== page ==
• It is a client-centered, structured approach that allows parties to identify interests, gather information, identify and evaluate options, and reach a workable and sustainable agreement.
  • Collaborative attorneys are specially trained in interest-based negotiation and conflict resolution skills, such as active listening, looping, and impasse prevention.
  • Participants and their attorneys contractually commit to the following:
    • Negotiate an agreement without using the court to decide any issues.
    • Complete transparency through voluntary disclosure of all relevant and material information.
    • Use of good faith efforts in negotiations to reach a mutually acceptable settlement.
    • Withdrawal of attorneys and other professionals, if any, if either participant goes to court.
  • The parties typically engage a neutral coach to facilitate the process, promote effective communication and reduce misunderstandings; reduce emotional intensity; work collaboratively with the participants, their attorneys, and other neutral professionals.
  • The parties have an option of engaging other neutral experts, too, such as mental health, financial, or real estate experts, as needed.
What are the differences between Mediation, Collaborative Law, and Litigation? 
VoluntaryThe judge controls the process and the outcome.Mandatory if no agreement is reached
Mandatory if no agreement is reachedParties retain control.Judge controls the process and the outcome.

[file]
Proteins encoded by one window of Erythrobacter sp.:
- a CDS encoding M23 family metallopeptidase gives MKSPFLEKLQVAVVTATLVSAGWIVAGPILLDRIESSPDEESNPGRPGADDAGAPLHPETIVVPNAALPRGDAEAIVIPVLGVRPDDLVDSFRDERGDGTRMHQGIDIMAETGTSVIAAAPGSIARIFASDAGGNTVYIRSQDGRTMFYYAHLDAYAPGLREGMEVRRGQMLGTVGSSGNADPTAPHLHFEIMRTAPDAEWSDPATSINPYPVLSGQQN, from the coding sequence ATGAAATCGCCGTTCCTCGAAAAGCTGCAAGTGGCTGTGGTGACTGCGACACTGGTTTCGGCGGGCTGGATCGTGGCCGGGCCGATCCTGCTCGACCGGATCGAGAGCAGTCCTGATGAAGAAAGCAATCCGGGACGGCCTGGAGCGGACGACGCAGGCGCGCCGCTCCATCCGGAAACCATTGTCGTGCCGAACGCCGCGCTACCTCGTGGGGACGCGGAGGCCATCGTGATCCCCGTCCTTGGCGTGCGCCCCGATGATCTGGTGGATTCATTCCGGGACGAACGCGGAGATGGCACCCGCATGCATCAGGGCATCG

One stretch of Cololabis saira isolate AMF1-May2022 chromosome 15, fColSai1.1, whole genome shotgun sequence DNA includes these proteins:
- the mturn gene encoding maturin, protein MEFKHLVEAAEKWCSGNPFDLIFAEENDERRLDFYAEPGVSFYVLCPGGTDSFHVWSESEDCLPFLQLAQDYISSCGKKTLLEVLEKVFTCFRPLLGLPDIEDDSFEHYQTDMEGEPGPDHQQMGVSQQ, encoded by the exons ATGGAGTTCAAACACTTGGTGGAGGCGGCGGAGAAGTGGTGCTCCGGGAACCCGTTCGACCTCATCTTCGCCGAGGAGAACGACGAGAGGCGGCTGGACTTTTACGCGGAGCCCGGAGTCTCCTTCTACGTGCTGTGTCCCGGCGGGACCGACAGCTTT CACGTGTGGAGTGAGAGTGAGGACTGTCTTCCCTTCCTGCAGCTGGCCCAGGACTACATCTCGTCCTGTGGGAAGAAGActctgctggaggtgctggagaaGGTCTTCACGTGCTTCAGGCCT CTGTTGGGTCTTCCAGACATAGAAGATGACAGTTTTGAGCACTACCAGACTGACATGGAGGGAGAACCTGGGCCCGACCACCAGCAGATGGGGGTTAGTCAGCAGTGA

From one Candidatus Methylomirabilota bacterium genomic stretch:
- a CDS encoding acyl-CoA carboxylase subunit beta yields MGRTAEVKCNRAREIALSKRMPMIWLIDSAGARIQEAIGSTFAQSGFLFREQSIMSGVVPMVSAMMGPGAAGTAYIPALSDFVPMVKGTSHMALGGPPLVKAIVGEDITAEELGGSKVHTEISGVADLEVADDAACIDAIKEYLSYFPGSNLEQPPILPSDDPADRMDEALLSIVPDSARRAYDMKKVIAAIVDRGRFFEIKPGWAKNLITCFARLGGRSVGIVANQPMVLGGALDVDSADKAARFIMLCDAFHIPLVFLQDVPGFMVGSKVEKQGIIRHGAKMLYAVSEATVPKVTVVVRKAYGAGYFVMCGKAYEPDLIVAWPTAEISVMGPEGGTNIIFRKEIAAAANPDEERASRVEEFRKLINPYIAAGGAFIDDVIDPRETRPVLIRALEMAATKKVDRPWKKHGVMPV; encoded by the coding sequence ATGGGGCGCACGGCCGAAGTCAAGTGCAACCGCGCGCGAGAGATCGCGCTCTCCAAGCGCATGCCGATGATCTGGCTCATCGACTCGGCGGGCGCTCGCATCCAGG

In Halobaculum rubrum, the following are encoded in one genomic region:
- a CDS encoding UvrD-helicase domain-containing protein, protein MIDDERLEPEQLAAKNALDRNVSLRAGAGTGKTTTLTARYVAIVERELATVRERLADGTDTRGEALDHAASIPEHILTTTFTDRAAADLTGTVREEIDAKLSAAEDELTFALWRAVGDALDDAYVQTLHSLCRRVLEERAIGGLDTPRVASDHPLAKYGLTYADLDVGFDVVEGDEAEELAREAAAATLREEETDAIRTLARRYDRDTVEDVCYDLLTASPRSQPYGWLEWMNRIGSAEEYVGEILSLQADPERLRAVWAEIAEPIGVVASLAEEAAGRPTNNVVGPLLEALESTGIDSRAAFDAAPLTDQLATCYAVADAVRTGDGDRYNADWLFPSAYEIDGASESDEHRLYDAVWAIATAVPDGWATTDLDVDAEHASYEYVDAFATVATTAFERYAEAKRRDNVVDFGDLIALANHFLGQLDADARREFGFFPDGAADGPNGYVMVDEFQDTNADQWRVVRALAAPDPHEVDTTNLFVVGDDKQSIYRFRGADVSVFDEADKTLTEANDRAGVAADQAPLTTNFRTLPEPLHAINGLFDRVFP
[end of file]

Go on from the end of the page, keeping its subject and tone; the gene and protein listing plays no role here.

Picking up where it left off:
Parties are not typically represented by counsel.Parties are represented.Can be self-represented or represented by counsel. 
Parties pledge in writing to be mutually respectful and transparent in communications, and to negotiate in good faith.Parties pledge in writing to be mutually respectful and  transparent in communications, and to negotiate in good faith.Based on the adversarial system.
May not take place until significant time has passed, litigation is underway and discovery has occurred.Begins before any litigation or discovery takes place. Court sets schedule and crowded court dockets may lead to delay.
Open communication among parties or in breakout rooms with the mediator who goes between rooms.Open communication among parties in the same room.No facilitate communication; adversarial system.
One professional, the mediator, working with the partiesTeam of professionals (attorneys, coach, neutral experts)Adversarial process; experts hired by each party, often at high cost.
Compassionate and empatheticTrial is neither compassionate nor empathetic.Trial is neither compassionate or empathetic.
Cost of mediator only (unless represented by counsel), usually least expensive option of the three.Costs for attorneys, coaches, and neutral experts are manageable; coach’s role increases efficiency; efficient use of neutral experts; often less expensive than litigation. Unpredictable costs of attorneys and experts over the course of litigation and trial; costs can escalate rapidly and may include post-judgment litigation costs.